Do you Need fluoride?

Fluoride is recommended for children, as well as higher cavity risk adults. Children benefit from fluoride as it supports the health of the adult teeth forming underneath their baby teeth and when the adult teeth erupt into the mouth. Older individuals and people who suffer from a dry mouth also greatly benefit from fluoride as it reduces the risk of root cavities. The CDA recommends a professional topical fluoride treatment at routine dental visits, as needed. 

How is Fluoride Applied?

At your dental office, fluoride may be professionally applied to your teeth in a variety of different ways, depending on your needs. It comes in various forms, such as liquid, gel, foam and varnish, and varies in strength, from 1-5%. Vanish fluoride with a higher percentage is best suited for spot treatments at increased risk for cavities. Fluoride can also help reduce tooth sensitivity. 

Side Effects 

Like many medications, fluoride also has side effects, but only when too much is ingested. Signs of fluoride over ingestion are white spots on teeth called “fluorosis,” pitted or notched enamel and brittle bones. Fluoride in the water is in such a low dose that these symptoms will not occur. Fluoride poisoning is extremely rare but still possible. When it comes to toothpaste, make sure never to swallow it and monitor your child/children while brushing. 

If you have questions about dental fluoride and why you might need it, we encourage you to book an appointment with us today

We Are Open During The Modified COVID-19 Lockdown

We Are Open During The Modified COVID-19 Lockdown

​Did you know that our dental office is still open to safely serving you after the province of Ontario’s announcement on Jan. 3rd, 2022, regarding entering a modified Step 2 lockdown to help manage COVID-19 cases?

Our office has invested in medical-grade HEPA air purifiers, which are located in each treatment room and strategically placed throughout other areas of the office. The air purifiers remove harmful contaminants from the air and recycle the air continuously throughout the day to maintain as safe an environment as possible.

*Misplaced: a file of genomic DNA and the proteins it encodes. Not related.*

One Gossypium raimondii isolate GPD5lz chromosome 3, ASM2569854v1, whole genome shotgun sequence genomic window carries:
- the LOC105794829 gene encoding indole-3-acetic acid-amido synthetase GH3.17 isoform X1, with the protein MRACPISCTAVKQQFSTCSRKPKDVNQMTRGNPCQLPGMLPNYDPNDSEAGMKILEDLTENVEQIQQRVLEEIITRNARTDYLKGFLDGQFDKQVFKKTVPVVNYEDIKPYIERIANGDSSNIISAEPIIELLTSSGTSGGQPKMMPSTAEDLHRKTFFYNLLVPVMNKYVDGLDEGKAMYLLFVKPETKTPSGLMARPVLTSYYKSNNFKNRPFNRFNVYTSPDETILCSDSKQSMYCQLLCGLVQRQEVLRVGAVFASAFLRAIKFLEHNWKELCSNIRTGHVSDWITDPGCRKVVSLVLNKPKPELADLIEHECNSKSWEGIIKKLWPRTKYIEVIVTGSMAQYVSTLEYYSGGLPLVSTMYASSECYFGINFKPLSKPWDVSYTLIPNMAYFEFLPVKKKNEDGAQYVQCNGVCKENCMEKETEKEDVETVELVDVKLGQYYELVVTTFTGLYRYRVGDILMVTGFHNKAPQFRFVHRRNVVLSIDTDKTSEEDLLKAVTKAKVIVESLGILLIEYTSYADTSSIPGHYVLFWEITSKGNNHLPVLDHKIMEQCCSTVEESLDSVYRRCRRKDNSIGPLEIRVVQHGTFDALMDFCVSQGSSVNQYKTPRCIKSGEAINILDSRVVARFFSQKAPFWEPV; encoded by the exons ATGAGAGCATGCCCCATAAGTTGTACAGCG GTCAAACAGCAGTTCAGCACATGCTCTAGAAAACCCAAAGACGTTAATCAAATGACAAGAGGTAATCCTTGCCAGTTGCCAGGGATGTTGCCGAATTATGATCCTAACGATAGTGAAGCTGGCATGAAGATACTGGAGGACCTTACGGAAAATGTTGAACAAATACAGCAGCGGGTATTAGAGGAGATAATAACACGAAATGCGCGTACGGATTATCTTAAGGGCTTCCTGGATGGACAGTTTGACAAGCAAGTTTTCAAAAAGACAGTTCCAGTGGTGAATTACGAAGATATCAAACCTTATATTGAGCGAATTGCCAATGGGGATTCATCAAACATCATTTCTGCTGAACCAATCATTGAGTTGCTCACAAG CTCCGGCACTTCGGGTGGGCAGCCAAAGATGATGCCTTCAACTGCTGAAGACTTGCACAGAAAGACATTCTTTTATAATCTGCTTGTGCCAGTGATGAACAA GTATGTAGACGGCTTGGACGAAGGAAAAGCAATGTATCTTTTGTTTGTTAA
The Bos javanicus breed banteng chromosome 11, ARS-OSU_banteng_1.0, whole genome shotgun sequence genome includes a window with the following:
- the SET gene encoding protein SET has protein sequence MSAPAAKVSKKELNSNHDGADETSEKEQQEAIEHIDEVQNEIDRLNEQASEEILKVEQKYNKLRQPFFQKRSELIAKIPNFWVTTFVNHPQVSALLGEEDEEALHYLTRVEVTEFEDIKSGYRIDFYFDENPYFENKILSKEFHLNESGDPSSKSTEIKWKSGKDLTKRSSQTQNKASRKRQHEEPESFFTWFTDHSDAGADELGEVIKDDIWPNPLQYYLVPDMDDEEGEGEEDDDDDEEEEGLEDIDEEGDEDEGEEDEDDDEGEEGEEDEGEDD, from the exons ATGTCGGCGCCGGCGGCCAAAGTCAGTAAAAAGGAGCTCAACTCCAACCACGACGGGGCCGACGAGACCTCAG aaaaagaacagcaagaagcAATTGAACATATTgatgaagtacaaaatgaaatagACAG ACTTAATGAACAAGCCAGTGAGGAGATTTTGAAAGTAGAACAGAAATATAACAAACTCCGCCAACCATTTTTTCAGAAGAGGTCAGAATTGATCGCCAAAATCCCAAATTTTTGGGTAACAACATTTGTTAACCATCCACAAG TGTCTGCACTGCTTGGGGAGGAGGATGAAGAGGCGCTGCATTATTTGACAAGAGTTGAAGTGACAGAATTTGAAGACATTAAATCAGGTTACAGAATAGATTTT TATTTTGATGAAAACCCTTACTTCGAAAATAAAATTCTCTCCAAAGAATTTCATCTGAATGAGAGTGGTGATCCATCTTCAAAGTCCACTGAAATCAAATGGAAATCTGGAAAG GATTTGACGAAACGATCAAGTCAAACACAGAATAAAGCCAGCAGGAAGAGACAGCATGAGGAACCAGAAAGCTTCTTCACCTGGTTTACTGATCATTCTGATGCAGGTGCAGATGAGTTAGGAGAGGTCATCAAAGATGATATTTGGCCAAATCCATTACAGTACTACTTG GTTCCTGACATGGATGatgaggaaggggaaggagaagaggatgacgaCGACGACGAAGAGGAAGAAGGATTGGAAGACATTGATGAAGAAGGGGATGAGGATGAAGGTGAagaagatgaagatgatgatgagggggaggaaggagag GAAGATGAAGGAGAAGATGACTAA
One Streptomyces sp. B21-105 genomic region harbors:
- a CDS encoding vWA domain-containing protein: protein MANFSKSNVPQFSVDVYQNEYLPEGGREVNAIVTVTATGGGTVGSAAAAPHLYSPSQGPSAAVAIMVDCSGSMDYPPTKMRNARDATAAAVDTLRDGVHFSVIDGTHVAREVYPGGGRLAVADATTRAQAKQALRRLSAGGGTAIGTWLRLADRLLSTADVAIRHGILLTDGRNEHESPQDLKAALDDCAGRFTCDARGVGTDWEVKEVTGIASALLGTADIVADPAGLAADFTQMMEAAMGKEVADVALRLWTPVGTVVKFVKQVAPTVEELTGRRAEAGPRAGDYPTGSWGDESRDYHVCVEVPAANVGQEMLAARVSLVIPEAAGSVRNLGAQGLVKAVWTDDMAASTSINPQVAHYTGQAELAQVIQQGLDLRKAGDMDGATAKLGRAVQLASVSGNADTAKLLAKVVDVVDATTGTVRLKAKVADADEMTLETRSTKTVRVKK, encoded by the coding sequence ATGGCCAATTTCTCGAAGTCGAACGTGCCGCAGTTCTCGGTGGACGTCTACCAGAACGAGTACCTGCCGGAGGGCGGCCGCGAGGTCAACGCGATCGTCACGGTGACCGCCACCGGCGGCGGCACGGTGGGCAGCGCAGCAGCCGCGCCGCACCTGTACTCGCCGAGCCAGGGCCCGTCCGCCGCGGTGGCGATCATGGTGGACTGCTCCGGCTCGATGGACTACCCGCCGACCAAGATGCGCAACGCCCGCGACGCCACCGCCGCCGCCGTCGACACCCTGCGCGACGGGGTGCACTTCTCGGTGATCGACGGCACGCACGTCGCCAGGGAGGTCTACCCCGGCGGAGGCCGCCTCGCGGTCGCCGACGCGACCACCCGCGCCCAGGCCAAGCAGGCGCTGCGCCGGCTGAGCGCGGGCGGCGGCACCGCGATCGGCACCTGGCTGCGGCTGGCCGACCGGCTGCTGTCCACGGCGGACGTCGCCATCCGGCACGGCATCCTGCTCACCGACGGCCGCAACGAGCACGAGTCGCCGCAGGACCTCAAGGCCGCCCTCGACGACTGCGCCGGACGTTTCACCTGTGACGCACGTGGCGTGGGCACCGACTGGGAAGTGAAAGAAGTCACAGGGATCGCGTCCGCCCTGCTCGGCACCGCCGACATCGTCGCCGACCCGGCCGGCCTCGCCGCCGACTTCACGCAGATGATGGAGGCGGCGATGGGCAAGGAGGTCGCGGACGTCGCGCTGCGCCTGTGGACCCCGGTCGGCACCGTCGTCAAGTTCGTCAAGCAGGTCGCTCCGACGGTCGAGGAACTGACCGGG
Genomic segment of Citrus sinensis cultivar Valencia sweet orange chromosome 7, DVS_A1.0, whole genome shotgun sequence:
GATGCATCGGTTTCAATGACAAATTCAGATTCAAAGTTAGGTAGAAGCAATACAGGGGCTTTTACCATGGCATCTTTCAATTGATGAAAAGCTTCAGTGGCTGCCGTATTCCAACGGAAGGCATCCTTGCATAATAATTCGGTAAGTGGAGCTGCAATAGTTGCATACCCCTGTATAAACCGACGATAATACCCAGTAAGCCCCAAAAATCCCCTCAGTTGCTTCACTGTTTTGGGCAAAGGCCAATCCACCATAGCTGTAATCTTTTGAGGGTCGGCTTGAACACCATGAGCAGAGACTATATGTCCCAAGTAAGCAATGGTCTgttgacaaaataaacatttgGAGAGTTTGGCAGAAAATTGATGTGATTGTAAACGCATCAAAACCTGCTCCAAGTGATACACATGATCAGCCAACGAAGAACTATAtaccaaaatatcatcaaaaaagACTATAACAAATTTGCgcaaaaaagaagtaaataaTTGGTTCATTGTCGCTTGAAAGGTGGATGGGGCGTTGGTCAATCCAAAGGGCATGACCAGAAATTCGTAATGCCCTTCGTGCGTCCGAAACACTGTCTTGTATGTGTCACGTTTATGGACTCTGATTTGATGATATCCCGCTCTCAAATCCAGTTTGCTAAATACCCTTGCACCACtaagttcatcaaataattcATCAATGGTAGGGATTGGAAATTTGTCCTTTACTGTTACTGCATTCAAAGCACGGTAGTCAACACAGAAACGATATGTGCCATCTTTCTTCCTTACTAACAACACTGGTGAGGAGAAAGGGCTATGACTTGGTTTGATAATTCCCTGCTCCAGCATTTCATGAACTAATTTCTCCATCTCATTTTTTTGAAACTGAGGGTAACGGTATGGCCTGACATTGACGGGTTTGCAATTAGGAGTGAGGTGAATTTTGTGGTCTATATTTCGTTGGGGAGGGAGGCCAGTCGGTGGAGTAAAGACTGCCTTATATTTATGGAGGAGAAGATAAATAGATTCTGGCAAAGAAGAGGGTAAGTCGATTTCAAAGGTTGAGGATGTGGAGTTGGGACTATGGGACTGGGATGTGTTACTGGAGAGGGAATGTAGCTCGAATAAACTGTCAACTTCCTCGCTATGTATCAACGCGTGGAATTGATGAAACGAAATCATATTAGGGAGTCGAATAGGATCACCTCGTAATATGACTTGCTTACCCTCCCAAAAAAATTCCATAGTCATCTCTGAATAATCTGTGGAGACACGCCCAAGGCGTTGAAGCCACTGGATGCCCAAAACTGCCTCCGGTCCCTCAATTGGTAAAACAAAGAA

In addition to the air purifiers, high-contact surfaces and areas in the office are wiped with sterilizing wipes throughout the day. Patients are screened before their appointments to comply with current guidelines before providing treatment.

If you are experiencing pain or noticing any changes in your mouth, teeth, gums, tongue, etc., do not delay or hold off on treatment. Most dental issues progress to cause more pain, which requires lengthier and costlier treatment. It is vital to maintain adequate oral health by regularly seeing your dental professional monitor your oral health and provide necessary treatment.

If you have any questions or would like to schedule a dental exam or dental cleaning, please contact us today.

 

How to Keep Your Child’s Mouth Healthy

How to Keep Your Child’s Mouth Healthy

Ensuring that your child has a healthy mouth free of cavities and gum issues is vital, but it can be hard to know what to do to keep their mouth as healthy as possible. Listed below is an essential guide in maintaining the health of your child’s mouth:

  • Before teeth erupt in your baby’s mouth (around 6-10 months old), use a damp cloth to wipe your baby’s gums after milk.
  • Once the first baby teeth erupt (around 6-10 months old), start using a small-headed toothbrush to brush the teeth with water, after milk and before bed. 
  • All of your child’s teeth will be erupted by around 2.5 years old. 
  • There are 20 baby teeth in a full set, 12 front teeth, and eight back teeth. 
  • Reduce soother use and try to eliminate by the age of 2.5
  • To wean a soother, try cutting the tip of the soother off to reduce suction. 
  • Try to eliminate thumb sucking also around 2.5